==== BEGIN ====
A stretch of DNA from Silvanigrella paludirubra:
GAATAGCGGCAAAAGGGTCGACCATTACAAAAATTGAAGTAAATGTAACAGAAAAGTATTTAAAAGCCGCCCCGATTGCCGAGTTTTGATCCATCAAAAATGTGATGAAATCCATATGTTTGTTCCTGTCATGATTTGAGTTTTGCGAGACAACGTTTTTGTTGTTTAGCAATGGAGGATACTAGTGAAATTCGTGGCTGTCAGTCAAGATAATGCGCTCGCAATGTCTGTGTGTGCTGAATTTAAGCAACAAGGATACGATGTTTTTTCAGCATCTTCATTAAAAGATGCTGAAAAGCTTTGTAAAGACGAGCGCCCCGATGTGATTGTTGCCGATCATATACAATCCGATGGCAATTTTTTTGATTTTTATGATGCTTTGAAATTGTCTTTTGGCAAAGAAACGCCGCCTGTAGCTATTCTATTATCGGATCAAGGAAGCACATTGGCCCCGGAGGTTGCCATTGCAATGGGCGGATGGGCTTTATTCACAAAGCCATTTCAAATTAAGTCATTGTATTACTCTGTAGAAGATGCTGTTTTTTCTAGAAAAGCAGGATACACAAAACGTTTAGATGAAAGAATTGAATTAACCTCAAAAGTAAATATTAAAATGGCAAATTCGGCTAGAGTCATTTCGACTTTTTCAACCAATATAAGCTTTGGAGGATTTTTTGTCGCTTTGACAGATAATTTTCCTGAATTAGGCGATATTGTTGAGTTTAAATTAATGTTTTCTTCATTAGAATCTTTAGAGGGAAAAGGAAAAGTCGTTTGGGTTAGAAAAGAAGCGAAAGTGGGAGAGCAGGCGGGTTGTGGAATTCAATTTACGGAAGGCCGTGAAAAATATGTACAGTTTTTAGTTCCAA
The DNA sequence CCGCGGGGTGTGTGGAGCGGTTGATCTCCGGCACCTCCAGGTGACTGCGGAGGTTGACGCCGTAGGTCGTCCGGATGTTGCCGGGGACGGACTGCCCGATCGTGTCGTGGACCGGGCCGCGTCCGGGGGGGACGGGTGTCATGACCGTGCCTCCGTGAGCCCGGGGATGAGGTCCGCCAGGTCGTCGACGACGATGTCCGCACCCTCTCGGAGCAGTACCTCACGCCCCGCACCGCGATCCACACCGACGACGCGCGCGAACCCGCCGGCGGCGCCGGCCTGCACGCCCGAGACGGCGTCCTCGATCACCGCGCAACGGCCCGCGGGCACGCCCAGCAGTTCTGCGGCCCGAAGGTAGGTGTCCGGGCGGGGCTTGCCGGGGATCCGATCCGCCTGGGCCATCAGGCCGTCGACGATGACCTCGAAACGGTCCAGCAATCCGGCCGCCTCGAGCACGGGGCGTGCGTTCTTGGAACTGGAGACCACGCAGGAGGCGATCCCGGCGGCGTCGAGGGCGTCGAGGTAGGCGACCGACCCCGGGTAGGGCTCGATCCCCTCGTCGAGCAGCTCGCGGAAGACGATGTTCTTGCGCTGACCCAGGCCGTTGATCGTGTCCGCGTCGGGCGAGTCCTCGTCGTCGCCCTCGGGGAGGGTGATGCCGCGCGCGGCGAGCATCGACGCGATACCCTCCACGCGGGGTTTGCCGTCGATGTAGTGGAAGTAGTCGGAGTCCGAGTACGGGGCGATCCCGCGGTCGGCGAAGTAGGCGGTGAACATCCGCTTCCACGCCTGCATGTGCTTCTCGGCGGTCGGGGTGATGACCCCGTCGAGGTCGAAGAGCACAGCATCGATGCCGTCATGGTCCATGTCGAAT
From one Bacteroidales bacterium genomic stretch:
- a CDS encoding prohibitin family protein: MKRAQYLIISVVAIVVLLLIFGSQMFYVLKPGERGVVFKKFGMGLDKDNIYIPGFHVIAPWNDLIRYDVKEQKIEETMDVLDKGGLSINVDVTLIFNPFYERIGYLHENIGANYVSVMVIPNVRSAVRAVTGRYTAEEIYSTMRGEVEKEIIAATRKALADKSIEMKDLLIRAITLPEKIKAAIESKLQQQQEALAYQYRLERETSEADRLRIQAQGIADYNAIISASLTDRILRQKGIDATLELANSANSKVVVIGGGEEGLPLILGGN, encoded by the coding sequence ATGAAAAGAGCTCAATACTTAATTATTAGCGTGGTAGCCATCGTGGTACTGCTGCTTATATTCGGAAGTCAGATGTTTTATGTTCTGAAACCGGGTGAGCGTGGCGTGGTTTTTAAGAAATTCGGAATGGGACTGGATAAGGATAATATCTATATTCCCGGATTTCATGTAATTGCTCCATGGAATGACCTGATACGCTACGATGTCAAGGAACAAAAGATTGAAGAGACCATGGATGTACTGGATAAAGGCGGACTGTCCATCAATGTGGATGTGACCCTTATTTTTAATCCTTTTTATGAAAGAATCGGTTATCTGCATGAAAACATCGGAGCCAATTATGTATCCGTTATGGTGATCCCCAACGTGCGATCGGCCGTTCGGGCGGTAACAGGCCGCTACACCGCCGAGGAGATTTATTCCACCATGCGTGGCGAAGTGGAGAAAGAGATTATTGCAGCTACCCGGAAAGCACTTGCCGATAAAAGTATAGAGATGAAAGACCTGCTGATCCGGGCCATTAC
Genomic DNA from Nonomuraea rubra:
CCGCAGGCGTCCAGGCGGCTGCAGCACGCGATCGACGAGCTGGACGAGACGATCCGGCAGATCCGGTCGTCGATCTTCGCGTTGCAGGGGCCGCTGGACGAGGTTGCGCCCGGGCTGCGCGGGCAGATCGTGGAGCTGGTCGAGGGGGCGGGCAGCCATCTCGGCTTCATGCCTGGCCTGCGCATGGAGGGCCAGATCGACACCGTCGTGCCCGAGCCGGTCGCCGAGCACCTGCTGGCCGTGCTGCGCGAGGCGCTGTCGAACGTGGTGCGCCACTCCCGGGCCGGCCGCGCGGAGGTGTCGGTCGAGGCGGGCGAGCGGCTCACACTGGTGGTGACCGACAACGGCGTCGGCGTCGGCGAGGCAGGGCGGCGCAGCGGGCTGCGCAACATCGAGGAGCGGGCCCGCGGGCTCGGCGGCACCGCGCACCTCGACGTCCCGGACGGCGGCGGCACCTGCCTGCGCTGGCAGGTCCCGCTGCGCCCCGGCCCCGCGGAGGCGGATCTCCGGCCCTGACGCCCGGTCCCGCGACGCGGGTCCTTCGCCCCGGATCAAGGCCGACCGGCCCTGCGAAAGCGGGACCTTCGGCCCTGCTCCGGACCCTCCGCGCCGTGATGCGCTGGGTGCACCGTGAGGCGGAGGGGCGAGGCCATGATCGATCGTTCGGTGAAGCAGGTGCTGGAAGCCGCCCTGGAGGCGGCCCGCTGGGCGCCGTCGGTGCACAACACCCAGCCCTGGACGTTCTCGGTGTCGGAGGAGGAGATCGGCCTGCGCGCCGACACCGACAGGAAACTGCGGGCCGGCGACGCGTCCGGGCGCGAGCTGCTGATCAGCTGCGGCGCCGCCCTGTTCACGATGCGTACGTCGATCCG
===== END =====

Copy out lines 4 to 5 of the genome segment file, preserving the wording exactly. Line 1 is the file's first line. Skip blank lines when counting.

From one Bacteroidales bacterium genomic stretch:
- a CDS encoding prohibitin family protein: MKRAQYLIISVVAIVVLLLIFGSQMFYVLKPGERGVVFKKFGMGLDKDNIYIPGFHVIAPWNDLIRYDVKEQKIEETMDVLDKGGLSINVDVTLIFNPFYERIGYLHENIGANYVSVMVIPNVRSAVRAVTGRYTAEEIYSTMRGEVEKEIIAATRKALADKSIEMKDLLIRAITLPEKIKAAIESKLQQQQEALAYQYRLERETSEADRLRIQAQGIADYNAIISASLTDRILRQKGIDATLELANSANSKVVVIGGGEEGLPLILGGN, encoded by the coding sequence ATGAAAAGAGCTCAATACTTAATTATTAGCGTGGTAGCCATCGTGGTACTGCTGCTTATATTCGGAAGTCAGATGTTTTATGTTCTGAAACCGGGTGAGCGTGGCGTGGTTTTTAAGAAATTCGGAATGGGACTGGATAAGGATAATATCTATATTCCCGGATTTCATGTAATTGCTCCATGGAATGACCTGATACGCTACGATGTCAAGGAACAAAAGATTGAAGAGACCATGGATGTACTGGATAAAGGCGGACTGTCCATCAATGTGGATGTGACCCTTATTTTTAATCCTTTTTATGAAAGAATCGGTTATCTGCATGAAAACATCGGAGCCAATTATGTATCCGTTATGGTGATCCCCAACGTGCGATCGGCCGTTCGGGCGGTAACAGGCCGCTACACCGCCGAGGAGATTTATTCCACCATGCGTGGCGAAGTGGAGAAAGAGATTATTGCAGCTACCCGGAAAGCACTTGCCGATAAAAGTATAGAGATGAAAGACCTGCTGATCCGGGCCATTAC